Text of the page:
Monday, September 10, 2007

Syntax Brillian Corp (BRLC) Individual Stock Analysis/Commentary

Syntax Brillian Corp (BRLC)

As a consumer, you have probably never heard of Syntax Brillian before, and have no idea what they do. However, there's a good chance you have probably seen their products, and you might even own one yourself; they make LCD High-Definition televisions, under the brand name Olevia. Olevia is a discount brand; a fully-priced Olevia high-def TV may be 30% cheaper than a Sony that's on sale.

A major reason why I'm looking at the stock is because people seem to like the TVs: here is example from Cnet only gives the TV a 6, but 33 reviews contradict (some directly calling out!) Cnet's rating; the average user review is an 8.3, or "Excellent." I'm not going to try to sell you a TV, so I won't provide any more examples directly. Other sites I looked at had reviews of 7s or 8s out of 10, or 4 stars out of 5. It seems to be a good product at an excellent price.

One last example of how great of a deal the TV's are: here is a page from circuit city's website, featuring LCD TV's in the medium-size range. Notice that Olevia are the cheapest, followed by another discount brand (Vizio), and then the major manufacturers are hundreds of dollars more.

So how is that going to help BRLC increase in price? Here's my train of thought:

  • Short Term:
    • Retailers have been doing pretty well this summer, even during the "credit crunch" and worries about a recession. TV's should mirror that trend.
    • It's baseball playoff time, and the start of football season, which is a major time of HDTV purchases.
    • If consumers are becoming tight on money, what kind of TV are they going to buy? The well-reviewed, discount brand that's two-thirds of the price of the competition.
  • Long Term:
    • They have recently swung to profitability, and their forecasts are for a continued increase in revenue and profits. The TVs are appearing at more retailers across the country; the brand has plenty of room to grow.
    • The fundamentals, based on current estimates, are solid: it's forward PE is only 8, based on today's pricing and estimates. For a high-growth company, that is ridiculously low. As long as BRLC doesn't guide lower, shares should have plenty of room to grow.
    • I think that many Americans will be replacing the last generation of picture-tube TVs with the new LCD or Plasma TVs over the next 10 years. BRLC's position as a discount manufacturer is excellent to capitalize on that potential trend.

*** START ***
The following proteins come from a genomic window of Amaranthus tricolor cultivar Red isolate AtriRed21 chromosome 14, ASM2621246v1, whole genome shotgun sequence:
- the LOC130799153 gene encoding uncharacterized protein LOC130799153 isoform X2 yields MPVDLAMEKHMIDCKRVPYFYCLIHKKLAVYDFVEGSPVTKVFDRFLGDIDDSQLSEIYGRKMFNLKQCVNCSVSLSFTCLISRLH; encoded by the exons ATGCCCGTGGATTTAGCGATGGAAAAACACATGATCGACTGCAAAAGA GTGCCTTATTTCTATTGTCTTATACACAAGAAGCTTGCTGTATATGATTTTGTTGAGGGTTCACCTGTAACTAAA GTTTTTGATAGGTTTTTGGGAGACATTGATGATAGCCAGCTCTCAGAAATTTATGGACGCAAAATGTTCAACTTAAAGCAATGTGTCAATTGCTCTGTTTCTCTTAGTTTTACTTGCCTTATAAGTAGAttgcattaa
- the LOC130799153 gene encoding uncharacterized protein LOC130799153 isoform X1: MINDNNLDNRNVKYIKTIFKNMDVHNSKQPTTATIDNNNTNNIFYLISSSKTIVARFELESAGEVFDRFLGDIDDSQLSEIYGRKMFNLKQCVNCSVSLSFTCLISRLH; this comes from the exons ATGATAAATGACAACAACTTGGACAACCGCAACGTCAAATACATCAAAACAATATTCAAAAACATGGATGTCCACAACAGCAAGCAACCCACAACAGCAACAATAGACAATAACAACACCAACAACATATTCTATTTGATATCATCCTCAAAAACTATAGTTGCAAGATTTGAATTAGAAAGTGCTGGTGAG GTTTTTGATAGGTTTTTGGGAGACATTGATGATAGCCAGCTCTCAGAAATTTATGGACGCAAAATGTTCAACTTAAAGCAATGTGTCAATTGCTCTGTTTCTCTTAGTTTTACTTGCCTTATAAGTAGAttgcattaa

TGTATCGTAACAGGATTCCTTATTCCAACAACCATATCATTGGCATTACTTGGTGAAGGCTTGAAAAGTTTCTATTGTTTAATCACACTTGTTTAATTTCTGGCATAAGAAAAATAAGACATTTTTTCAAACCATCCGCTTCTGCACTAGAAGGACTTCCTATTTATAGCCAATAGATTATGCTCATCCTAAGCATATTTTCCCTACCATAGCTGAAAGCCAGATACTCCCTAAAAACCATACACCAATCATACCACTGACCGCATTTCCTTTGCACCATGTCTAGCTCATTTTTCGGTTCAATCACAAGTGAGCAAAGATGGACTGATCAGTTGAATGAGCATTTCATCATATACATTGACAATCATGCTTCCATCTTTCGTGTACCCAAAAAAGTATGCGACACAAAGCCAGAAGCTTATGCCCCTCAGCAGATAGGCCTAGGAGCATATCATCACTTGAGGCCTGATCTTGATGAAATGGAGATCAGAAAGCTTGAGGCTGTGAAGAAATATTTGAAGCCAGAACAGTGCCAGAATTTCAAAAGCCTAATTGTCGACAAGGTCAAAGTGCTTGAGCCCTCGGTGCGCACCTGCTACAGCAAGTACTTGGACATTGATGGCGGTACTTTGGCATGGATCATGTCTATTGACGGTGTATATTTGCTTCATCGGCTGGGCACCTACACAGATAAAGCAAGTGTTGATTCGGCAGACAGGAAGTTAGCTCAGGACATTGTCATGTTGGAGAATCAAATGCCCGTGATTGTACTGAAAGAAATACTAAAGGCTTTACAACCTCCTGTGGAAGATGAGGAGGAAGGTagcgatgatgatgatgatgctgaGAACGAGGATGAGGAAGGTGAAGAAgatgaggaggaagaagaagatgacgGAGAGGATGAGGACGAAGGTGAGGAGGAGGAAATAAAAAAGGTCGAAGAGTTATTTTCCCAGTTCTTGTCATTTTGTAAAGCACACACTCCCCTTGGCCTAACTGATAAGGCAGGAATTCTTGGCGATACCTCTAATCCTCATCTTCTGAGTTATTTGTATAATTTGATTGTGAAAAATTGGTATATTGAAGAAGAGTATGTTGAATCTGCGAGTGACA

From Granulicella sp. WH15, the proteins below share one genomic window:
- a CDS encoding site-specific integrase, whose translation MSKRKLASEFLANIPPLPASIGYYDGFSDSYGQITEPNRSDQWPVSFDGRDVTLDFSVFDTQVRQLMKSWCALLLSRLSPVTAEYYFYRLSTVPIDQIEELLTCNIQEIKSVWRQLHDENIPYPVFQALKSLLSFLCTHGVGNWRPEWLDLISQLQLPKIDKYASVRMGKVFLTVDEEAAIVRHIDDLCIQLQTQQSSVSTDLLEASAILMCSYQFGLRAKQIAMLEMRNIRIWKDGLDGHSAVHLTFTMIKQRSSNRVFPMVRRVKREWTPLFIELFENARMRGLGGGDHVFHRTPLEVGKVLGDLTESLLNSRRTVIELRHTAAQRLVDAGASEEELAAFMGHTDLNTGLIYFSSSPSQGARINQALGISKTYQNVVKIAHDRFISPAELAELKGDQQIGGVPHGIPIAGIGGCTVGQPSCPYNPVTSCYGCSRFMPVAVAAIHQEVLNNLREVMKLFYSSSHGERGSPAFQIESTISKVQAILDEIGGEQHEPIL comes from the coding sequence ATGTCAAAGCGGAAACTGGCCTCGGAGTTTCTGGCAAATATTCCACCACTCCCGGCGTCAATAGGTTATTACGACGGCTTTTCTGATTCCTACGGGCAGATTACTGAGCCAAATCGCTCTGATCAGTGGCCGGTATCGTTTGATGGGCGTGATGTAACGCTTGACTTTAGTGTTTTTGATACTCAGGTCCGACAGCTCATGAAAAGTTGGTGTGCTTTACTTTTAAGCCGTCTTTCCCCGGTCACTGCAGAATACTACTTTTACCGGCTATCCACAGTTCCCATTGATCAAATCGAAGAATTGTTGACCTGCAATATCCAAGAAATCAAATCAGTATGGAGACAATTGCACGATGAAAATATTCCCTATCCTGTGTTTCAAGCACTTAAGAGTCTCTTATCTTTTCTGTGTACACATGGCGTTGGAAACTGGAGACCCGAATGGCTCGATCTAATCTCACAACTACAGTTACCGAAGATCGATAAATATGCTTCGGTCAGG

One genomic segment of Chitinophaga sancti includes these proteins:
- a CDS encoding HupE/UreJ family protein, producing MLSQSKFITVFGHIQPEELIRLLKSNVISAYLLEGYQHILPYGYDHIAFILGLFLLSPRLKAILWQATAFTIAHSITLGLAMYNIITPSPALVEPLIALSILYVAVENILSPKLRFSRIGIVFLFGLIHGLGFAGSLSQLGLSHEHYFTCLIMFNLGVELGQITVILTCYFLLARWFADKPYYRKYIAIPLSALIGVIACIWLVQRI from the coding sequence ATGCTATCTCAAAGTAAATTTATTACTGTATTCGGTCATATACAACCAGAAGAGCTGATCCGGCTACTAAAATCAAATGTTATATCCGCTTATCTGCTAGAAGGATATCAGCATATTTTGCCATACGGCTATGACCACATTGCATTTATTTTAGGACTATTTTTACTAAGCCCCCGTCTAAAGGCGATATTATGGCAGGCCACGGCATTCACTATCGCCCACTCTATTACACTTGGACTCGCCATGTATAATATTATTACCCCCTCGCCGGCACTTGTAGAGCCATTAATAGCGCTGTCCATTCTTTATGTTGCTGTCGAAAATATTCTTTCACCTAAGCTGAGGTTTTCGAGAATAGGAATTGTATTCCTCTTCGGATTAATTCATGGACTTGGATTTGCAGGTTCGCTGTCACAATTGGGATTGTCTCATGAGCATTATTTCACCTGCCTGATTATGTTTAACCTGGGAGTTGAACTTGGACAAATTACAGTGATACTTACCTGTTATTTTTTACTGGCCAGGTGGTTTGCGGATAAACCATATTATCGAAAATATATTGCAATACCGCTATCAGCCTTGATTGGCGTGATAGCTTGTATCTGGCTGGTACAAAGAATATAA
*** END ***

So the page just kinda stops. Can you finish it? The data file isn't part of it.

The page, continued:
Here are revenue estimates: keep in mind these could change at any time, but assuming these figures are correct, they are very promising:

Revenue Est Current Qtr
Next Qtr
Current Year
Next Year
Avg. Estimate 198.11M256.58M690.47M1.27B
No. of Analysts 5555
Low Estimate 195.00M228.64M687.36M1.12B
High Estimate 207.72M270.70M700.08M1.54B
Year Ago Sales 59.81M87.02M192.99M690.47M
Sales Growth (year/est) 231.3%194.9%257.8%84.5%

BRLC is set to report earnings tomorrow, September 11th, after the bell. The earnings, and future guidance, will dictate much of the company's future. I honestly would not suggest getting into the company tomorrow, before the earnings come out, because that's a very risky play that could lose a significant portion of the investment. However, after the numbers and future projections come out, the picture will be clearer on whether BRLC is still the great long-term deal it appears to be today.

Plus, a very high percentage of shares are currently shorted, so if earnings are positive and the stock price goes up, a short squeeze could easily propel the price even higher. But like I said, don't enter a long position at this point; wait until earnings are released. Even if you miss some positive movement, the buying opportunity will not be lost.

I have been long on BRLC for a few days now, in anticipation of earnings, simply because the risk versus reward is worth it for me. Remember, anything written on this blog is for entertainment purposes only, and in no way is financial advice that you should act upon.

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